The launch of American Health & Drug BenefitsTM brings with it the sentinel question: How shall we frame the healthcare debate? The answer we propose involves a vision of how healthcare standards change; who is involved in the process of care; what are their systems, needs, agendas, and incentives; and what are the evidentiary methods proper for determining success or failure.
All the forces involved in healthcare delivery come to bear at the point of formulary and benefit design coverage, ie, the only real healthcare intervention is that which is covered. The managerial competency needed to make good coverage decisions entails a new type, and a blending, of clinical, financial, and regulatory best practices. This journal seeks to provide a forum for understanding the intersection of these forces and how they form the governing dynamics of health and drug benefits coverage. What's more, we will examine these forces from the different viewpoints of the key stakeholder groups—patients, providers, payors, purchasers, manufacturers, evaluators, distributors, regulators, academia, and investors—with the idea that they are seated at a round table where the idea of hierarchy is subordinate to the pursuit of consensus. The ideas and resources for healthcare progress have never been more sanguine. However, they require a new perspective to master them, a new spirit of cooperation, and a new willingness to try new systems and dispense with traditional prerogatives.
That this new and urgent pursuit of excellence was precipitated principally by cost rather than quality concerns does not detract from its value to the practice of medicine. What has become evident is that healthcare cannot tolerate inefficiency on any level: not clinical, not business systems, not regulations.
There is yet another new shift in the winds that attends this quest for consensus around best practices: reconciling the responsibilities of the disparate stakeholders toward one another. Could this mean inter-stakeholder cooperation and transparency? The only answer the healthcare system can tolerate—it is increasingly clear—is yes, though it will take years for the adversarial tone of the healthcare debate to be replaced by a sane, professional discourse. This will occur when they share one another's realities. In short, good communications will make not only good neighbors, but also a system that is not fighting against itself. The healthcare debate need not—indeed should not—take on the characteristics of a series of power plays, any more than the human body's own organs would compete with one another for "mastery" over the body.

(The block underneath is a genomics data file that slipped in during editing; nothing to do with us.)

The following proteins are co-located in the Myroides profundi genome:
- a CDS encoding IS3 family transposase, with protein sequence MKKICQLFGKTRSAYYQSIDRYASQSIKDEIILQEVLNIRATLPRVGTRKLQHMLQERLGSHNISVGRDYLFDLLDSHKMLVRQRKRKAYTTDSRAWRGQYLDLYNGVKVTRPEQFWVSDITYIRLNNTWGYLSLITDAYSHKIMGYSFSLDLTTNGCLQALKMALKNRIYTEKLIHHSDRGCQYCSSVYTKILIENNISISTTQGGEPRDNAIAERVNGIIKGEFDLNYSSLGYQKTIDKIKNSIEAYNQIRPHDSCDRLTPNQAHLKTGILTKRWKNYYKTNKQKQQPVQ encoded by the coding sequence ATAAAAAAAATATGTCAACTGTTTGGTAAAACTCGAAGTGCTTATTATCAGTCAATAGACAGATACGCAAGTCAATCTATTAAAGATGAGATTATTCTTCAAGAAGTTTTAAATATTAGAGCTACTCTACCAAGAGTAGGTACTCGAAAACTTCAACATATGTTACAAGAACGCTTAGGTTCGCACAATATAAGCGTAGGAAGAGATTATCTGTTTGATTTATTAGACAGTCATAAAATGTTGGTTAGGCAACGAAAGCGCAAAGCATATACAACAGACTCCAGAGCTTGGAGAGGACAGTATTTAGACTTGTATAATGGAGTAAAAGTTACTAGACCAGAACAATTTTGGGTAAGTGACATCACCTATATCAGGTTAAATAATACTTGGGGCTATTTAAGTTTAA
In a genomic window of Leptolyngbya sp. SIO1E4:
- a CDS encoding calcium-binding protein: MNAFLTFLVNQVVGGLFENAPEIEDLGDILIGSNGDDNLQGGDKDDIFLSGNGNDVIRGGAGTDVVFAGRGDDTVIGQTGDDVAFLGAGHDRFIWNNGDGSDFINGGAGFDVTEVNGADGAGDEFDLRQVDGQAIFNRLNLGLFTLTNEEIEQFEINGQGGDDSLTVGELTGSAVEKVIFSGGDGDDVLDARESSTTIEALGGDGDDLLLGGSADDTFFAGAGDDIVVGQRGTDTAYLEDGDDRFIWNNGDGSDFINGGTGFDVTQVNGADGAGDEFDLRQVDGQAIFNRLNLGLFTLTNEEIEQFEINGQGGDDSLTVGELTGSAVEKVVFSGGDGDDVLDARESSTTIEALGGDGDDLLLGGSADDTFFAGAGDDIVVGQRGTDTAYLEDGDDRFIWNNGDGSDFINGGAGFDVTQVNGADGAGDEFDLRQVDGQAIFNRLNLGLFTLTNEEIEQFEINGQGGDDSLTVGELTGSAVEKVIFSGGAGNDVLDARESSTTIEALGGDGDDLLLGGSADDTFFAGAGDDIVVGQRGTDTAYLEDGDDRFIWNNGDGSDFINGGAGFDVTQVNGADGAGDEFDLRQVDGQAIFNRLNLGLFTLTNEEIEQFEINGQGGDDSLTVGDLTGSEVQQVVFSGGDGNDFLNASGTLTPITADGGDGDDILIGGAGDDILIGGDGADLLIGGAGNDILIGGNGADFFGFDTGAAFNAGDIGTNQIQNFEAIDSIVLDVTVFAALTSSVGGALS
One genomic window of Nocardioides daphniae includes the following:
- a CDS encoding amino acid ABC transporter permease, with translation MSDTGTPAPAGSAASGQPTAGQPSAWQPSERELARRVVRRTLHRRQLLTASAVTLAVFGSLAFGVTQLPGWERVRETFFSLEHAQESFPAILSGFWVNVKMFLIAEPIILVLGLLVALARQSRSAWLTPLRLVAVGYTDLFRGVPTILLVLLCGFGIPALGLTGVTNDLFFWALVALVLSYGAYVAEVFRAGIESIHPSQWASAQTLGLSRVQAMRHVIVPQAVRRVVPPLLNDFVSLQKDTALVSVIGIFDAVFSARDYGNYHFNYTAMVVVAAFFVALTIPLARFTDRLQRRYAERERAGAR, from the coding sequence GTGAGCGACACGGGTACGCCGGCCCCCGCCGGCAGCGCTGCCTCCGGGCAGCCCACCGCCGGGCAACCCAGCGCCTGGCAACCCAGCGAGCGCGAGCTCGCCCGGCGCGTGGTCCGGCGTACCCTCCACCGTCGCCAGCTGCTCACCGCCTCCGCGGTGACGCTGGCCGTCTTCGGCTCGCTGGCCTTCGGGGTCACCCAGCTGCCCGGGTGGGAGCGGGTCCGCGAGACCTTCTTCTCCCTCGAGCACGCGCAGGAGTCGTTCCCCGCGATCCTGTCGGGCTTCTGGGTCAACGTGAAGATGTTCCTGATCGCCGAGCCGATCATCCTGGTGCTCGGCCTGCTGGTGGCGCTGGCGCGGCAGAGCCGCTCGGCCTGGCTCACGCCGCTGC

The confluence of stakeholder interests and demands on healthcare delivery constitute a composite picture of the ever-changing healthcare debate. The vast scope of activity may make the prospect of aligning activities seem daunting, but there are few fundamental structural pillars to the process of care, and these form the scope of inquiry of American Health & Drug BenefitsTM.
The first is value, as reckoned by a balance of Cost, Quality, and Access. The second is the triad of Clinical, Business, and Regulatory forces that determine health and drug benefits. The third is the "college of stakeholders," each with its own incentives, data, and agendas. The fourth is Culture—healthcare coverage models are products of the culture in which medicine, and the ancillary business and regulatory pillars supporting it, is practiced. The fifth is Evidence—what do we know, what can we measure, about the Clinical, Business, and Regulatory actions we undertake in the name of healthcare?